Scott McNealy & Co. got up at 5:15 in the morning (actually, they had to have gotten up earlier than that) to announce that Sun will acquire SeeBeyond. SeeBeyond provides solutions that claim to take the pain out of building what is known as composite applications. Theoretically, composite applications consist of discreet units of re-usable business logic that, when strung together, represent a unique business process. The units are re-usable by virtue of their services oriented interfaces and, theoretically, with the right tools, it should be relatively simple for non-programmers to make use of them by little more than the mapping out a new business process, mixing and matching re-usable bits of business logic along the way.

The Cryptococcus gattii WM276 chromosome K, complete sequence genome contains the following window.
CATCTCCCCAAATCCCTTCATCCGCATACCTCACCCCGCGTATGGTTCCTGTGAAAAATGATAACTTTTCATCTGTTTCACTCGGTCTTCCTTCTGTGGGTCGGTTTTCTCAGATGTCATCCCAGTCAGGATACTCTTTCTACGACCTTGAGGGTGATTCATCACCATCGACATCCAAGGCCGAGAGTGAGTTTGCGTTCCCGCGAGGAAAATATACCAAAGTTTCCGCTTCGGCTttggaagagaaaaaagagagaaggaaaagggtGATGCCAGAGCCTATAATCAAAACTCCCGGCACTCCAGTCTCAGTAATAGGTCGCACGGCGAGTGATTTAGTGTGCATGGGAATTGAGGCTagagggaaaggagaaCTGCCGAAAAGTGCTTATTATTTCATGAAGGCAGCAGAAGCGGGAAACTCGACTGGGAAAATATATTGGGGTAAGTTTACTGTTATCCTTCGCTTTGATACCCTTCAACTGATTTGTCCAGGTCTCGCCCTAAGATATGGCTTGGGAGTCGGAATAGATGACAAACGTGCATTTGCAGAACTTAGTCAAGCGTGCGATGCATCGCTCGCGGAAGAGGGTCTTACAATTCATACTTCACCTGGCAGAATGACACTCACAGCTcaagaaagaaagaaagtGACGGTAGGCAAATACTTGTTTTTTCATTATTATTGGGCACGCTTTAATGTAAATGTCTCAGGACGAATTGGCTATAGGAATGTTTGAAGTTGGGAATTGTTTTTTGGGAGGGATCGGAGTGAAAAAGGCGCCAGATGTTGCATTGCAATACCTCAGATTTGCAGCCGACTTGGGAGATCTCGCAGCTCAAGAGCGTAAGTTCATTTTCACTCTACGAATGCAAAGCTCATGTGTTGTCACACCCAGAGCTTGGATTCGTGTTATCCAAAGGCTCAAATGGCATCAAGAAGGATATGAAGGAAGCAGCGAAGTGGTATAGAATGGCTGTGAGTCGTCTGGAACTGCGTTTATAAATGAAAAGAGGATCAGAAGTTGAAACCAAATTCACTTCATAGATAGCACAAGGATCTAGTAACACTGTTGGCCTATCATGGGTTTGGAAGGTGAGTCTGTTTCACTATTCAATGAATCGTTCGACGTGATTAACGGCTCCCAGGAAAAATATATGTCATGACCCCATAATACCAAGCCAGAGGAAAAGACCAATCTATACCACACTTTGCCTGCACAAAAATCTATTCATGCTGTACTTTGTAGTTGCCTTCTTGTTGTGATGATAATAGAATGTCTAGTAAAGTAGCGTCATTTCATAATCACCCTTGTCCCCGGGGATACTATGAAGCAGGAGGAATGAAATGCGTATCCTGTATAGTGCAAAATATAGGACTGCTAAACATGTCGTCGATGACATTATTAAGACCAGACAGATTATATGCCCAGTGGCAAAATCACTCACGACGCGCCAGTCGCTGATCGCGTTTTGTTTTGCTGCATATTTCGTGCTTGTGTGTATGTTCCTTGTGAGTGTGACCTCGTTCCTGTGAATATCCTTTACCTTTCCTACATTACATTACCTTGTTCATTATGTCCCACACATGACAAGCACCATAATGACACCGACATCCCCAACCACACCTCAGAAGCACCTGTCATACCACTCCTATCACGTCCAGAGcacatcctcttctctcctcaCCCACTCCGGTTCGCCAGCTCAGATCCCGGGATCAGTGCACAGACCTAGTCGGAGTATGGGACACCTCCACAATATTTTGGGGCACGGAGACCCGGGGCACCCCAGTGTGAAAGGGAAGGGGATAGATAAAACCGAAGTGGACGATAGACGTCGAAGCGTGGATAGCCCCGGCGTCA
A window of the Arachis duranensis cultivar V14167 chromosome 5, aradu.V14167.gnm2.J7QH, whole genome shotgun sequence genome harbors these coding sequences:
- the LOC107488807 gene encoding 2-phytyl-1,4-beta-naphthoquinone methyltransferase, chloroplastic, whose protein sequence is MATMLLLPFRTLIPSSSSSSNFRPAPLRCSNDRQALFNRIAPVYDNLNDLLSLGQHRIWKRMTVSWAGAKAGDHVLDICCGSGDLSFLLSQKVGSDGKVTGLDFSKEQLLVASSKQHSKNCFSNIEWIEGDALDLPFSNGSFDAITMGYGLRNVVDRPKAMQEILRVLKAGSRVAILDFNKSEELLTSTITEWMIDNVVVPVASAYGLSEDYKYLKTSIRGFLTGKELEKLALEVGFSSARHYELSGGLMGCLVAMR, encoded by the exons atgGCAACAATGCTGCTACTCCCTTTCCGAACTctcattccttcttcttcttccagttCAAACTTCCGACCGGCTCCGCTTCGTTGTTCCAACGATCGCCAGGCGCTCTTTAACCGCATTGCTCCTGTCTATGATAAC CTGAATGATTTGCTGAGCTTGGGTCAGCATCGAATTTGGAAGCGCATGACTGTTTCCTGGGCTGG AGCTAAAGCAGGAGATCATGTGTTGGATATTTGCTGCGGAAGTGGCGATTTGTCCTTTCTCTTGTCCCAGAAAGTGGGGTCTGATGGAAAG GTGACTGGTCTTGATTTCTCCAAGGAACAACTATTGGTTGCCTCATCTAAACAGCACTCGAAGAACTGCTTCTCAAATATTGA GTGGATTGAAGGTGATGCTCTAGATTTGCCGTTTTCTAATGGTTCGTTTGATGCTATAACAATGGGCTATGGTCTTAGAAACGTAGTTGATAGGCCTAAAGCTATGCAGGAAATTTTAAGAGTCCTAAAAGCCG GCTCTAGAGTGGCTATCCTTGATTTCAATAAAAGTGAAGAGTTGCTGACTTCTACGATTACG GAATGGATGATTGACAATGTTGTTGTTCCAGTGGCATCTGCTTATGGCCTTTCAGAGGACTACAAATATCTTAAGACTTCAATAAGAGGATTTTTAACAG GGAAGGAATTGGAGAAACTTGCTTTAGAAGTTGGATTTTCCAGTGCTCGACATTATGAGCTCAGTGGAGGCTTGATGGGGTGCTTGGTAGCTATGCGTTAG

Behind the scenes, after the so-called non-programmers press the equivalent of a GO button, compositing tools work out all the integration and plumbing details. In other words, they do a signficant amount of the heavy lifting. Some tools, such as those of SeeBeyond, deal with the complications that can arise out attempts to integrate and manage units of business logic that are not only hosted by dissimilar platforms, but that are also legacy in nature -- in other words existing business logic that has no services orientation to it. Sun, which didn't have this sort of integration solution in its software portfolio -- and which is increasingly looking to get more revenue out of software and services (as opposed to hardware), acquired SeeBeyond for $387 million in cash.
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